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 Blackwell Island, NY    
Lighthouse accessible by car and a short, easy walk.
Description: For nearly two centuries, Blackwell was the name that identified the island that lies in the East River just off Manhattan. The Blackwell family owned the island for some time, and their ancestral home still stands near the center of the island. The island was purchased by the City of New York in 1828 and transformed into an island of municipal institutions including prisons, poor houses, and hospitals. The island was renamed Welfare Island in 1921, reflecting the status of many of its inhabitants.

The prisons, which housed inmates like actress Mae West and William Marcy “Boss” Tweed, former Mayor of New York, closed when a new facility was opened on Rikers Island in 1935. In the late 1960s, plans were developed to turn a portion of the island into a residential community. The first housing complex opened in 1975, two years after the island had been renamed Roosevelt Island. Today, an aerial tramway (shown in the movie Spiderman) links the island to Manhattan, and a single bridge provides access to Queens.

The story of the island’s lighthouse is told by a sign found near the tower:

This 50-foot-tall, gray gneiss, Gothic-style lighthouse was built in 1872. It is not an official Coast Guard lighthouse, but it was commissioned by the city. The lighthouse’s purpose was to “effectually light” the nearby New York City Insane Asylum for boats navigating the treacherous Hell Gate waters. It was designed by architect James Renwick, Jr., whose other works include Smallpox Hospital and St. Patrick’s Cathedral. Inmate labor was probably used in the city-run project, but to elaborate much on its construction is to explore legend.

The legendary mysteries are the names of Asylum inmate(s?) John McCarthy and Thomas Maxey and whether these two names refer to one person, two people or even existent people. Supposedly, before the lighthouse was built, McCarthy (or Maxey), fearing a British invasion, was constructing a four-foot-high clay fort on this site. Asylum officials let him finish the fort because, during his adrenaline-rushed work, he reclaimed significant areas of marsh. (They even gave him old Civil War cannons as encouragement.) When the city wanted to build the Lighthouse, officials bribed or persuaded McCarthy either to give up or to demolish the fort.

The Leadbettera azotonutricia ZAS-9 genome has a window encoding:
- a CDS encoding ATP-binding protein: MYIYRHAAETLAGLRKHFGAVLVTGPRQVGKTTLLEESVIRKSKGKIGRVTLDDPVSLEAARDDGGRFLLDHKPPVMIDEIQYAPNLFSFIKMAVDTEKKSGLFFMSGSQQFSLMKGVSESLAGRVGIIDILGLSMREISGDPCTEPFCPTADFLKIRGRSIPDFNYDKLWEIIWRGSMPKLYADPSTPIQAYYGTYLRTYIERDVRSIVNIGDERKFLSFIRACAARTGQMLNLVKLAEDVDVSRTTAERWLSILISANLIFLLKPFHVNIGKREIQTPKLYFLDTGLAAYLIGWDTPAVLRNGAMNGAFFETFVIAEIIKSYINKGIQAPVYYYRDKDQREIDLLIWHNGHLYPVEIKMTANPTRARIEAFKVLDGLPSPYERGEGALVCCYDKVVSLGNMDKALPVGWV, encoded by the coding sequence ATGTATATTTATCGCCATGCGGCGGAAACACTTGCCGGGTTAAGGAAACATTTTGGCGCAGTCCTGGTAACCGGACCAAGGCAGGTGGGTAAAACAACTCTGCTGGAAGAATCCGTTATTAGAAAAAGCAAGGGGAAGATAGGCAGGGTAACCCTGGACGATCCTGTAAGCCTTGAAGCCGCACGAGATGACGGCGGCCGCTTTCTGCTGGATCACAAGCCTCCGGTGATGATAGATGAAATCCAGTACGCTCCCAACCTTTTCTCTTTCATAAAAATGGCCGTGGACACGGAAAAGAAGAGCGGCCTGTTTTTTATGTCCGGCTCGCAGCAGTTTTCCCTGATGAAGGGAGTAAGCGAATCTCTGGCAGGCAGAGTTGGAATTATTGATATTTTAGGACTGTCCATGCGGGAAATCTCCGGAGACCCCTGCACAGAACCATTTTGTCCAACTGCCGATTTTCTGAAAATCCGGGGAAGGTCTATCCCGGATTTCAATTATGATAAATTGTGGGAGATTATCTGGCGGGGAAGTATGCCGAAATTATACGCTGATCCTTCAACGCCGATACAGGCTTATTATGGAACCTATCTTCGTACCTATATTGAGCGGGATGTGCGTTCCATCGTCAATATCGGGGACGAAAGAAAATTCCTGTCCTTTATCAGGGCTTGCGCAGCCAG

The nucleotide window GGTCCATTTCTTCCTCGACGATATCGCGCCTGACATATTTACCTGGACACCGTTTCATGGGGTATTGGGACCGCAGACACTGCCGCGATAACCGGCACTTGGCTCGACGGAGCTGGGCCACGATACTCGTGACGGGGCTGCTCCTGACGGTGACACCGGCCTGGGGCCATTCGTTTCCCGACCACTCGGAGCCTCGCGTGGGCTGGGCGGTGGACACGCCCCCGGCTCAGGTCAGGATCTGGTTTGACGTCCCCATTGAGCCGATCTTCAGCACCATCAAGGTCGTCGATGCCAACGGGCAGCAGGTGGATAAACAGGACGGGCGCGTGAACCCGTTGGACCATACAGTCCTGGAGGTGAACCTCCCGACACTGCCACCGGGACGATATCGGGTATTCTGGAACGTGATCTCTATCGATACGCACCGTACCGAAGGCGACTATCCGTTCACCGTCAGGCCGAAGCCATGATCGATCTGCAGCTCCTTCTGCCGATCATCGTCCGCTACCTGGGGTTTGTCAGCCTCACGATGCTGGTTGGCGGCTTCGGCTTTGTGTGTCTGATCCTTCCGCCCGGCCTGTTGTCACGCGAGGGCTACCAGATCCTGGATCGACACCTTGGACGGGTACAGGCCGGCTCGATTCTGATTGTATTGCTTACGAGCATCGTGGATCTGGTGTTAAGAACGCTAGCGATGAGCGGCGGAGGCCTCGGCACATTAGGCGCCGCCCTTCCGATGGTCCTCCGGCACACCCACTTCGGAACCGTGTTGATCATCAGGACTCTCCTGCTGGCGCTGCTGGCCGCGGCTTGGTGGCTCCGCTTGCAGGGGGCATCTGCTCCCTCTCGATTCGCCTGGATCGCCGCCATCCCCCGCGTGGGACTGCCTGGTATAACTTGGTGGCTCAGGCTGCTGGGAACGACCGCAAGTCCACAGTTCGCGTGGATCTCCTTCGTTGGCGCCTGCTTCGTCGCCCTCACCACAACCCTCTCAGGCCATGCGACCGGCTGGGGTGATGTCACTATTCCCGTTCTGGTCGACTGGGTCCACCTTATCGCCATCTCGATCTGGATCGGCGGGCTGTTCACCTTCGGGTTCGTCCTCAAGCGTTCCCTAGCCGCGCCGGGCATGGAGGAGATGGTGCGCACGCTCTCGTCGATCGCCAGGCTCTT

Whether McCarthy complied or not is the choice of the storyteller, but the fort did come down. Then, supposedly, another Asylum patient was summoned to build the Lighthouse. This inmate styled himself “Thomas Maxey, Esq., architect, mason, carpenter, civil engineer, philosopher, and philanthropist.” The lighthouse was built, though adherence to Renwick’s blueprint is questionable. Despite Thomas Maxey’s supposed labor, John McCarthy’s name was credited on a plaque that remained at the Lighthouse’s base until its mysterious disappearance in the 1960s:

This work
was done by
John McCarty
who built the light
house from the bottom to the
top all ye who do pass by may
pray for his soul when he dies.

The Lighthouse was decommissioned in the 1940s, designated a city landmark in 1975, and partially restored the following year. In 1998 an anonymous grant of $120,000 funded complete restoration (including internal lamps).

Location: Located in Lighthouse Park at the northern tip of Roosevelt Island, which is in the East River.
Latitude: 40.77285
Longitude: -73.940201

For a larger map of Blackwell Island Lighthouse, click the lighthouse in the above map or get a map from: Mapquest.

Travel Instructions: Roosevelt Island can be reached by taking the 59th Street Bridge from Manhattan over to Queens. Once in Queens, go north to 36th Avenue, and take it west to the island. There is a hospital at the northern end of the island. We found a parking space on the street near the hospital and walked to the lighthouse.

The lighthouse can also be viewed from First Street in Astoria, Queens with the Manhattan skyline in the background. A view from the water is possible by taking Circle Line Cruise's three-hour full island tour.

The lighthouse is owned by New York City Department of Parks & Recreation. Grounds open, tower closed.

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Pictures on this page copyright Kraig Anderson, Ernest Zakhari, used by permission.